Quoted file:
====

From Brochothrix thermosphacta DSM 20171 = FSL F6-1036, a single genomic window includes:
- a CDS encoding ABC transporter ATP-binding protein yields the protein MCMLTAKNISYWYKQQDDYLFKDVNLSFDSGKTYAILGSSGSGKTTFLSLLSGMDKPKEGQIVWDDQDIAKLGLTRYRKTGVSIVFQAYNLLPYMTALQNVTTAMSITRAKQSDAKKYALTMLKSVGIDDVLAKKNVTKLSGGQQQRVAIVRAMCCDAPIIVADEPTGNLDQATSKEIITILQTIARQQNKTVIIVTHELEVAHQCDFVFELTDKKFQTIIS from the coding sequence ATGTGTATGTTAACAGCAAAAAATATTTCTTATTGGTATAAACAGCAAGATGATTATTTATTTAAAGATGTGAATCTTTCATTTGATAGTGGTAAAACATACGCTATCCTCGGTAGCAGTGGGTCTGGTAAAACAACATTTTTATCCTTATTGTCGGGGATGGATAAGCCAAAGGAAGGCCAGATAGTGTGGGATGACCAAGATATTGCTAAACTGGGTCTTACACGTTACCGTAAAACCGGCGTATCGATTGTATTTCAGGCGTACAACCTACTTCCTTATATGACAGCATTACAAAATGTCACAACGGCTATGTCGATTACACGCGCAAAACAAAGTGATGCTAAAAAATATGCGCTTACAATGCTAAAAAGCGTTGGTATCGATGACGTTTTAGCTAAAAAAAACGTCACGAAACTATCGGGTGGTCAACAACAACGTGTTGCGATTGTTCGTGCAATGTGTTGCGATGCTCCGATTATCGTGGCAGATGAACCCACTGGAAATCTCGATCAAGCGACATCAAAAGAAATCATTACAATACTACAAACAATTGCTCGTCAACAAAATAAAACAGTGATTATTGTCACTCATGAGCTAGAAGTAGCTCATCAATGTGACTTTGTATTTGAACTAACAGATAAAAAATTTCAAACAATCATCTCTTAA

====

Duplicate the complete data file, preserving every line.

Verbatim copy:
From Brochothrix thermosphacta DSM 20171 = FSL F6-1036, a single genomic window includes:
- a CDS encoding ABC transporter ATP-binding protein yields the protein MCMLTAKNISYWYKQQDDYLFKDVNLSFDSGKTYAILGSSGSGKTTFLSLLSGMDKPKEGQIVWDDQDIAKLGLTRYRKTGVSIVFQAYNLLPYMTALQNVTTAMSITRAKQSDAKKYALTMLKSVGIDDVLAKKNVTKLSGGQQQRVAIVRAMCCDAPIIVADEPTGNLDQATSKEIITILQTIARQQNKTVIIVTHELEVAHQCDFVFELTDKKFQTIIS from the coding sequence ATGTGTATGTTAACAGCAAAAAATATTTCTTATTGGTATAAACAGCAAGATGATTATTTATTTAAAGATGTGAATCTTTCATTTGATAGTGGTAAAACATACGCTATCCTCGGTAGCAGTGGGTCTGGTAAAACAACATTTTTATCCTTATTGTCGGGGATGGATAAGCCAAAGGAAGGCCAGATAGTGTGGGATGACCAAGATATTGCTAAACTGGGTCTTACACGTTACCGTAAAACCGGCGTATCGATTGTATTTCAGGCGTACAACCTACTTCCTTATATGACAGCATTACAAAATGTCACAACGGCTATGTCGATTACACGCGCAAAACAAAGTGATGCTAAAAAATATGCGCTTACAATGCTAAAAAGCGTTGGTATCGATGACGTTTTAGCTAAAAAAAACGTCACGAAACTATCGGGTGGTCAACAACAACGTGTTGCGATTGTTCGTGCAATGTGTTGCGATGCTCCGATTATCGTGGCAGATGAACCCACTGGAAATCTCGATCAAGCGACATCAAAAGAAATCATTACAATACTACAAACAATTGCTCGTCAACAAAATAAAACAGTGATTATTGTCACTCATGAGCTAGAAGTAGCTCATCAATGTGACTTTGTATTTGAACTAACAGATAAAAAATTTCAAACAATCATCTCTTAA